|There were less mortgage hunters in the mortgage market, despite another weekly decline in rates and more expected in the aftermath of Hurricane Katrina.
The average 30-year fixed-rate mortgage was 5.71%, down six basis points from both last week and a year ago, according to Freddie Mac’s latest Primary Mortgage Market Survey.
The 15-year averaged 5.32%, slipping three BPS from a week earlier, Freddie said.
Late Thursday, the long-term mortgage rate gauge, the 10-year Treasury note, was trading at 101.69 with a 4.03% yield, compared to 4.15% and 100.72 a week ago.
The 5-year Treasury-indexed hybrid adjustable-rate mortgage’s reported average of 5.30% was unchanged from a week ago.
The steepest decline was seen in the 1-year Treasury-indexed ARM, which at 4.48% fell eight BPS within the past week, according to Freddie. The decrease was smaller for the 1-year T-bill index itself, which was at 3.85% as of Tuesday, down three BPS from last week.
“Market jitters about high energy costs and the spill over into other sectors of the economy have led to a decline in bond yields, which typically means lower mortgage rates,” commented Freddie chief economist Frank Nothaft in an announcement. “And speculation that the Federal Reserve may soon take a break in raising short-term rates reduces upward pressure on long- and short-term interest rates.
“As if all that wasn’t enough, the devastation caused by Hurricane Katrina and the echo effects on future energy prices in the U.S. may mean that mortgages rates will fall even further in the coming days ahead.“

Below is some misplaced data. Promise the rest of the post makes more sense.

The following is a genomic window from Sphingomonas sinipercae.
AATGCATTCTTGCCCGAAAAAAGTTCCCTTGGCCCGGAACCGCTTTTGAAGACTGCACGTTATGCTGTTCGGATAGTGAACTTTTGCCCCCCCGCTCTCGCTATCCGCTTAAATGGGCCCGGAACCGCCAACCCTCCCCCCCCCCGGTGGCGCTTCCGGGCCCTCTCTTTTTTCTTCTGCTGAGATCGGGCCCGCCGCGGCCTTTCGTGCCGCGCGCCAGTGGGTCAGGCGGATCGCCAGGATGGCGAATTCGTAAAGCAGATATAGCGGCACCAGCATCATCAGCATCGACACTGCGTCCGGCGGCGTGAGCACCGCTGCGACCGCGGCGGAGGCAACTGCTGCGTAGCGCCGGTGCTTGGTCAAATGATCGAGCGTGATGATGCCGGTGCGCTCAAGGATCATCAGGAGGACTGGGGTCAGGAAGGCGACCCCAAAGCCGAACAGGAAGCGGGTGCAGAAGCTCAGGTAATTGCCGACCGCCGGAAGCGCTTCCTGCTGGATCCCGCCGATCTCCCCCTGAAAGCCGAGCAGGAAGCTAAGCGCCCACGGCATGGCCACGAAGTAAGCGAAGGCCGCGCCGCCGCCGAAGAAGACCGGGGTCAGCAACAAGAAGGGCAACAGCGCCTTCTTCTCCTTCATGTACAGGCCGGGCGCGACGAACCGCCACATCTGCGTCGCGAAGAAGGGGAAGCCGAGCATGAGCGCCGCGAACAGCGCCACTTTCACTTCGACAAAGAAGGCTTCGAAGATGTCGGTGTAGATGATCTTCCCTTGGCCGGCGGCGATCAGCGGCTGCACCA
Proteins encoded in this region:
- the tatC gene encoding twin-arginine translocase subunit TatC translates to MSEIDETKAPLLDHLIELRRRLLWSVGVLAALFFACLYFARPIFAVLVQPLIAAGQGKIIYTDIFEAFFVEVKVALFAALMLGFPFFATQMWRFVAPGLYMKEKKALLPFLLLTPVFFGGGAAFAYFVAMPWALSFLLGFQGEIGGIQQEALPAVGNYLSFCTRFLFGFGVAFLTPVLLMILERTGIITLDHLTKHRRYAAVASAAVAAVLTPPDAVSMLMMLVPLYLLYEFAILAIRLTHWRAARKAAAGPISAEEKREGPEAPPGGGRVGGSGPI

In line with the economist’s expectations, none of the 100 mortgage industry bankers, brokers and individuals Bankrate.com surveyed this week expect rates to go up over the next 35 to 45 days, about 60% believe rates will stay about the same, and the other 40% forecast a decrease.
Despite the third consecutive week of rate decreases, loan originators had more time to soak in the sun as the volume of applications fell nearly 5% from the previous week, bringing the Market Composite Index down to 722.5, the Mortgage Bankers Association reported. But the index stands higher than 642.7 a year ago, even though the 30-year fixed-rate mortgage wasn’t far from its current level.
The weekly decline in 1003s was led by a 5% downturn in refinance requests, followed by a 4% decrease in purchase-money application activity, MBA said.
The refi share of applications remained at 44% while the ARM share edged down below 28%.
Coco Salazar is an assistant editor and staff writer for MortgageDaily.com. E-mail: [email protected]